Catastrophe modeling
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Catastrophe Modeling. Jim Maher, FCAS MAAA Chief Risk Officer Platinum Re US. Basic Elements of Cat Models. Hazard Module Engineering Module (aka Vulnerability) Insurance (aka Financial) Module Event Set (and Year Set). Hazard Module. Seismology Meteorology Terrorism

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Catastrophe Modeling

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Catastrophe modeling

Catastrophe Modeling

Jim Maher, FCAS MAAA

Chief Risk Officer

Platinum Re US

CAS 2007 Reinsurance Boot Camp on Pricing Techniques


Basic elements of cat models

Basic Elements of Cat Models

  • Hazard Module

  • Engineering Module (aka Vulnerability)

  • Insurance (aka Financial) Module

  • Event Set (and Year Set)

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Hazard module

Hazard Module

  • Seismology

  • Meteorology

  • Terrorism

    • Non random frequency

    • Non random severity

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Non modeled perils

Non-modeled perils

  • Tsunami

  • Meteor strike

    • Est. RP of 1,000 years for 10 megaton event

    • Most recent Siberia (1908)

  • River Flood

  • Wildfire

  • Winterstorm

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Non modeled coverages

Non-modeled coverages

  • Life/Health

    • Personal Accident

    • Group Life

    • Disability

  • Marine

    • Yachts

    • Offshore Oil Rigs

    • Cargo

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Earthquake

Earthquake

  • Major Types of Earthquake

  • Location of Earthquake Hazard

  • Major Historical US Earthquakes

  • Recent US Earthquakes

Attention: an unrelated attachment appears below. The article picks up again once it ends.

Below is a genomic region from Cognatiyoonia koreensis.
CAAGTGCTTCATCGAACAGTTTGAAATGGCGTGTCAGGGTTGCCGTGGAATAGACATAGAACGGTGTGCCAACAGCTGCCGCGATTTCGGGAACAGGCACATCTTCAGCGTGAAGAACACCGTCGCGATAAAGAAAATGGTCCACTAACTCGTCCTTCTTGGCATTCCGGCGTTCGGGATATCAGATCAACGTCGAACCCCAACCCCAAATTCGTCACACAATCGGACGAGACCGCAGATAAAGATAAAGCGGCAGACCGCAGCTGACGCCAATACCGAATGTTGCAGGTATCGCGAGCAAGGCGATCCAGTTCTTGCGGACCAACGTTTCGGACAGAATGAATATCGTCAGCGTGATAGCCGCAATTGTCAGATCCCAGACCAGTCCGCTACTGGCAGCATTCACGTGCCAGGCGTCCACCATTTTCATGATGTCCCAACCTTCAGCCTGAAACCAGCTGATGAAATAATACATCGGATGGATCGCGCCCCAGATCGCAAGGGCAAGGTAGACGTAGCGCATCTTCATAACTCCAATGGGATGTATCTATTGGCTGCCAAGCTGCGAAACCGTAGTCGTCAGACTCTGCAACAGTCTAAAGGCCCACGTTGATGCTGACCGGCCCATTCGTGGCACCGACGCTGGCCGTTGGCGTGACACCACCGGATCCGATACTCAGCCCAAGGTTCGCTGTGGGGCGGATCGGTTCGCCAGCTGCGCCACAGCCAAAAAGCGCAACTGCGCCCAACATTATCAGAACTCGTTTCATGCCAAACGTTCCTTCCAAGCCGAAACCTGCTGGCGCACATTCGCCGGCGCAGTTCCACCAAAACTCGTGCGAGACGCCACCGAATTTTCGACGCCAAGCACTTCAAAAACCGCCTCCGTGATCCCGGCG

• Vulnerability and Financial Models

  • Earthquake prediction (?)

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Major types of earthquakes

Major Types of Earthquakes

  • Strike-Slip

    • Rock on one side of fault slides horizontally

    • San Andreas Fault

  • Dip-Slip (subduction)

    • Fault is at an angle to the surface of the earth

    • Movement of the rock is up or down

    • Great Kanto Earthquake (Japan 1923)

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Location of earthquakes

Location of Earthquakes

  • Plate Boundaries

    • 90% of worlds earthquakes occur here

    • Seven Major Crustal Plates on the Earth

    • Rocks usually weaker, yield more to stress than Examples: California, Japan, etc.

    • Ring of Fire

  • Intra-plate Earthquakes

    • New Madrid (1812)

    • Newcastle, Australia (1989)

    • Charleston (1886)

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Plate boundaries ring of fire

Plate Boundaries & “Ring of Fire”

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Catastrophe modeling

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Modified mercalli scale

Modified Mercalli Scale

  • IV Felt by many indoors but by few outdoors. Moderate

  • V Felt by almost all. Many awakened. Unstable objects moved.

  • VI Felt by all. Heavy objects moved. Alarm. Strong.

  • VII General alarm. Weak buildings considerably damaged. Very strong.

  • VIII Damage general except in proofed buildings. Heavy objects overturned.

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Modified mercalli ctd

Modified Mercalli ctd.

  • IX Buildings shifted from foundations, collapse, ground cracks. Highly destructive.

  • X Masonry buildings destroyed, rails bent, serious ground fissures. Devastating.